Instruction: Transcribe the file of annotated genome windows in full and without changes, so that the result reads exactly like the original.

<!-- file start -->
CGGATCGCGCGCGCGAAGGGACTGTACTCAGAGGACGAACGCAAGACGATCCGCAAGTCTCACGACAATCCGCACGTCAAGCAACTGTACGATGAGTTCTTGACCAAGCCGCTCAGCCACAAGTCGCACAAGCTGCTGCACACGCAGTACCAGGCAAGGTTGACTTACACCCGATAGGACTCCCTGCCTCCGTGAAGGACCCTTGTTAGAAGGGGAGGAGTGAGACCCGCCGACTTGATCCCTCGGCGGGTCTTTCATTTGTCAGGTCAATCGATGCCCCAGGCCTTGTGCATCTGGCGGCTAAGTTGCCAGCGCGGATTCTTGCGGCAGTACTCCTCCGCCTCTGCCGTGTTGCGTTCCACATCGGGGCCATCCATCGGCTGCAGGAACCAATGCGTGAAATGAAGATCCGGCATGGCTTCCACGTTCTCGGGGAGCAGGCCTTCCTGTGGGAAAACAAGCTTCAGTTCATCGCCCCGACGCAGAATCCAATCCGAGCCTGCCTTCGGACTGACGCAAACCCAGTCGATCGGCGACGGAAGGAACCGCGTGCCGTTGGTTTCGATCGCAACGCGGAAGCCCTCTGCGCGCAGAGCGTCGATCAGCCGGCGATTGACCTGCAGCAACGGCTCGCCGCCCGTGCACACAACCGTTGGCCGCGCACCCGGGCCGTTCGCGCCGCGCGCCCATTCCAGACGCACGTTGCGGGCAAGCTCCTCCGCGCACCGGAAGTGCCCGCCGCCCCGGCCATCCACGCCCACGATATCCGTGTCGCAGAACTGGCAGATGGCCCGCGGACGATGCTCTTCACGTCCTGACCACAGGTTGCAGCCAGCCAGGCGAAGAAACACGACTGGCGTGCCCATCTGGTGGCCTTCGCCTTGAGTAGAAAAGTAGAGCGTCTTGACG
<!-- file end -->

CGGATCGCGCGCGCGAAGGGACTGTACTCAGAGGACGAACGCAAGACGATCCGCAAGTCTCACGACAATCCGCACGTCAAGCAACTGTACGATGAGTTCTTGACCAAGCCGCTCAGCCACAAGTCGCACAAGCTGCTGCACACGCAGTACCAGGCAAGGTTGACTTACACCCGATAGGACTCCCTGCCTCCGTGAAGGACCCTTGTTAGAAGGGGAGGAGTGAGACCCGCCGACTTGATCCCTCGGCGGGTCTTTCATTTGTCAGGTCAATCGATGCCCCAGGCCTTGTGCATCTGGCGGCTAAGTTGCCAGCGCGGATTCTTGCGGCAGTACTCCTCCGCCTCTGCCGTGTTGCGTTCCACATCGGGGCCATCCATCGGCTGCAGGAACCAATGCGTGAAATGAAGATCCGGCATGGCTTCCACGTTCTCGGGGAGCAGGCCTTCCTGTGGGAAAACAAGCTTCAGTTCATCGCCCCGACGCAGAATCCAATCCGAGCCTGCCTTCGGACTGACGCAAACCCAGTCGATCGGCGACGGAAGGAACCGCGTGCCGTTGGTTTCGATCGCAACGCGGAAGCCCTCTGCGCGCAGAGCGTCGATCAGCCGGCGATTGACCTGCAGCAACGGCTCGCCGCCCGTGCACACAACCGTTGGCCGCGCACCCGGGCCGTTCGCGCCGCGCGCCCATTCCAGACGCACGTTGCGGGCAAGCTCCTCCGCGCACCGGAAGTGCCCGCCGCCCCGGCCATCCACGCCCACGATATCCGTGTCGCAGAACTGGCAGATGGCCCGCGGACGATGCTCTTCACGTCCTGACCACAGGTTGCAGCCAGCCAGGCGAAGAAACACGACTGGCGTGCCCATCTGGTGGCCTTCGCCTTGAGTAGAAAAGTAGAGCGTCTTGACG